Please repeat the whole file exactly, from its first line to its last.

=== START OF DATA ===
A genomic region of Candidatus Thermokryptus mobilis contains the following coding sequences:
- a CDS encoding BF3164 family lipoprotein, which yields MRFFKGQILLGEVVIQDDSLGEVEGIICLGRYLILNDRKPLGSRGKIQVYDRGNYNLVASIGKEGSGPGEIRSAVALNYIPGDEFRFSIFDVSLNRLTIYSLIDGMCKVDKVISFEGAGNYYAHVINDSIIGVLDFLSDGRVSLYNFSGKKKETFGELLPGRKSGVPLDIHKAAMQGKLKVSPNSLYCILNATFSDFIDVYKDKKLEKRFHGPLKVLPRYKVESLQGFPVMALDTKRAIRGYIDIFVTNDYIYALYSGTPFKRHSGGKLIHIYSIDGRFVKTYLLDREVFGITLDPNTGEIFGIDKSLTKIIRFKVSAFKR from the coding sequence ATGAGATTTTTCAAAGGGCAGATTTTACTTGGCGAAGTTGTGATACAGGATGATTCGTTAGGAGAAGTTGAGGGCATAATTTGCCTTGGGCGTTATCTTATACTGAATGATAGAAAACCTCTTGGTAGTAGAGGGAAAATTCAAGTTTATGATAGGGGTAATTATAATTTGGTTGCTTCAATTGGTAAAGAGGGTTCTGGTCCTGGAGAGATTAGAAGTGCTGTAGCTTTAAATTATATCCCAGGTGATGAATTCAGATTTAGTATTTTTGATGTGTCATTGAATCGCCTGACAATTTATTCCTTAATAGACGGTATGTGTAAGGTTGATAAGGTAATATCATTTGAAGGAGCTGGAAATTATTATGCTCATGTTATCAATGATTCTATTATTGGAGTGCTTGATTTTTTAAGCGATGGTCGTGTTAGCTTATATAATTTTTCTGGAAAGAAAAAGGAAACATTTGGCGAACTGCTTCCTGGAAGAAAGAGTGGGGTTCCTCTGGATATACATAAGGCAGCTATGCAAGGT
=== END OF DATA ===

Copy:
A genomic region of Candidatus Thermokryptus mobilis contains the following coding sequences:
- a CDS encoding BF3164 family lipoprotein, which yields MRFFKGQILLGEVVIQDDSLGEVEGIICLGRYLILNDRKPLGSRGKIQVYDRGNYNLVASIGKEGSGPGEIRSAVALNYIPGDEFRFSIFDVSLNRLTIYSLIDGMCKVDKVISFEGAGNYYAHVINDSIIGVLDFLSDGRVSLYNFSGKKKETFGELLPGRKSGVPLDIHKAAMQGKLKVSPNSLYCILNATFSDFIDVYKDKKLEKRFHGPLKVLPRYKVESLQGFPVMALDTKRAIRGYIDIFVTNDYIYALYSGTPFKRHSGGKLIHIYSIDGRFVKTYLLDREVFGITLDPNTGEIFGIDKSLTKIIRFKVSAFKR from the coding sequence ATGAGATTTTTCAAAGGGCAGATTTTACTTGGCGAAGTTGTGATACAGGATGATTCGTTAGGAGAAGTTGAGGGCATAATTTGCCTTGGGCGTTATCTTATACTGAATGATAGAAAACCTCTTGGTAGTAGAGGGAAAATTCAAGTTTATGATAGGGGTAATTATAATTTGGTTGCTTCAATTGGTAAAGAGGGTTCTGGTCCTGGAGAGATTAGAAGTGCTGTAGCTTTAAATTATATCCCAGGTGATGAATTCAGATTTAGTATTTTTGATGTGTCATTGAATCGCCTGACAATTTATTCCTTAATAGACGGTATGTGTAAGGTTGATAAGGTAATATCATTTGAAGGAGCTGGAAATTATTATGCTCATGTTATCAATGATTCTATTATTGGAGTGCTTGATTTTTTAAGCGATGGTCGTGTTAGCTTATATAATTTTTCTGGAAAGAAAAAGGAAACATTTGGCGAACTGCTTCCTGGAAGAAAGAGTGGGGTTCCTCTGGATATACATAAGGCAGCTATGCAAGGT